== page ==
Disability Determinations and Personal Health Records

Disability Determinations and Personal Health Records

Elaine A. Blechman (University of Colorado at Boulder, USA)
Copyright: © 2009 |Pages: 10
DOI: 10.4018/978-1-60566-016-5.ch005
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Abstract

Newly disabled workers are often unemployed, uninsured, and indigent. They are in desperate need of Social Security OASDI monthly benefits, and the Medicare health insurance that follows 24 months after benefits begin. Applicants must prove that their medical conditions (excluding drug and alcohol abuse) have resulted in severe functional limitations that prevent them from any gainful employment. Delays and denials of benefits result when applicants cannot find or retrieve medical records from providers familiar with their medical history, health status, and functional limitations. The disability application workflow is complex, particularly for applicants with cognitive and mental health impairments. Health information technology (HIT) has been used to automate care delivery workflow through provider-controlled, electronic health record systems (EHRs). Disability applicants’ workflow could, just as well, be automated through consumer-controlled, unbound, and intelligent personal electronic health record systems (PHRs), which are not tethered to a health plan or employer network, and which automatically exchange information updates with authorized providers’ EHRs. Applicants’ PHRs may later prove helpful with self-management of chronic conditions prior to Medicare coverage and with periodic reevaluations of their medical status.
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Introduction

“A 20-year-old worker has a 3 in 10 chance of becoming disabled before reaching retirement age” (http://www.ssa.gov/history/briefhistory3.html). In 1935, President Roosevelt signed the Social Security Act (SSA), creating a contributory system in which workers prepared for their retirement through taxes that they paid while employed. In 1956, an amendment to the Act provided benefits to disabled workers aged 50-64 and disabled adult children. In 1960, President Eisenhower signed an amendment permitting SSA disability benefits for disabled workers of any age and their dependents. In 1996, President Clinton signed a bill (P.L. 104-121) that changed eligibility for SSA disability benefits from a medical condition that prevents work, to a medical condition other than drug addiction or alcoholism that prevents work.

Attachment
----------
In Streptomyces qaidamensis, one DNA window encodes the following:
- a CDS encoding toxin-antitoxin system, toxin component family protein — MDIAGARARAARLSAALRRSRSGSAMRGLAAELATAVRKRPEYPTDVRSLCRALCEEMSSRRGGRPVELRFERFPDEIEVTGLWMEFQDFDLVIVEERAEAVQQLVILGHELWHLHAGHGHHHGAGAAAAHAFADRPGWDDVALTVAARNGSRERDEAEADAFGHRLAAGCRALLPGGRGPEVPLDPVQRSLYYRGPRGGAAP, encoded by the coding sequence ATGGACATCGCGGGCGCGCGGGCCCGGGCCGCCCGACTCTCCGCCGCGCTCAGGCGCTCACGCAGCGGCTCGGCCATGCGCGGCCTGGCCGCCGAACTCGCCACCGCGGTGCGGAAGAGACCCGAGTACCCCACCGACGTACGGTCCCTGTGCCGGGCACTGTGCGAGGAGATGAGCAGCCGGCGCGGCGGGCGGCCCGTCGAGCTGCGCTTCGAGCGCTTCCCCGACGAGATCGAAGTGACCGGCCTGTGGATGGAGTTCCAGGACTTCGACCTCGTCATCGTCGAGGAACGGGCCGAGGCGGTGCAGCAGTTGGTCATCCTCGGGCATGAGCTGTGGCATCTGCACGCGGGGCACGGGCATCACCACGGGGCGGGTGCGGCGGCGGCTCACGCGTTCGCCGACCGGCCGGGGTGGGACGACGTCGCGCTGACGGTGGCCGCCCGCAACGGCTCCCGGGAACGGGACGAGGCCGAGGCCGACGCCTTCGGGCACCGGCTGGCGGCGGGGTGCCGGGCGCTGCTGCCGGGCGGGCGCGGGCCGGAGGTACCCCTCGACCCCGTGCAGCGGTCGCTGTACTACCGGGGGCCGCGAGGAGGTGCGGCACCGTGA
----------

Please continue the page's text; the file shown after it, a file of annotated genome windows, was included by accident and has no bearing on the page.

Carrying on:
About 48.4 million people received Old Age, Survivors, and Disability Insurance (OASDI) monthly benefits in December 2005. Disabled workers and their dependents were 17% of OASDI beneficiaries, their average monthly benefits were $938. In 2005, OASDI payments exceeded $44 billion a month, approached $521 billion for the year, and represented 4.2% of the U.S. gross domestic product. At the same time, employees, self-employed workers, and employers contributed $593 billion to the OASDI trust funds (SSA, 2007).

Two recent studies indirectly suggest the importance of SSA disability benefits. In Sweden, 197 individuals granted disability pensions reported less illness, larger social networks, and less work and family role limitations than 96 individuals who did not receive disability pensions (Ydreborg, Ekberg, & Nordlund, 2006). In the U.S., a survey of 4,918 veterans found that their odds of impoverishment were reduced considerably if they applied for and received VA benefits for posttraumatic stress disorder (Murdoch, van Ryn, Hodges, & Cowper, 2005).

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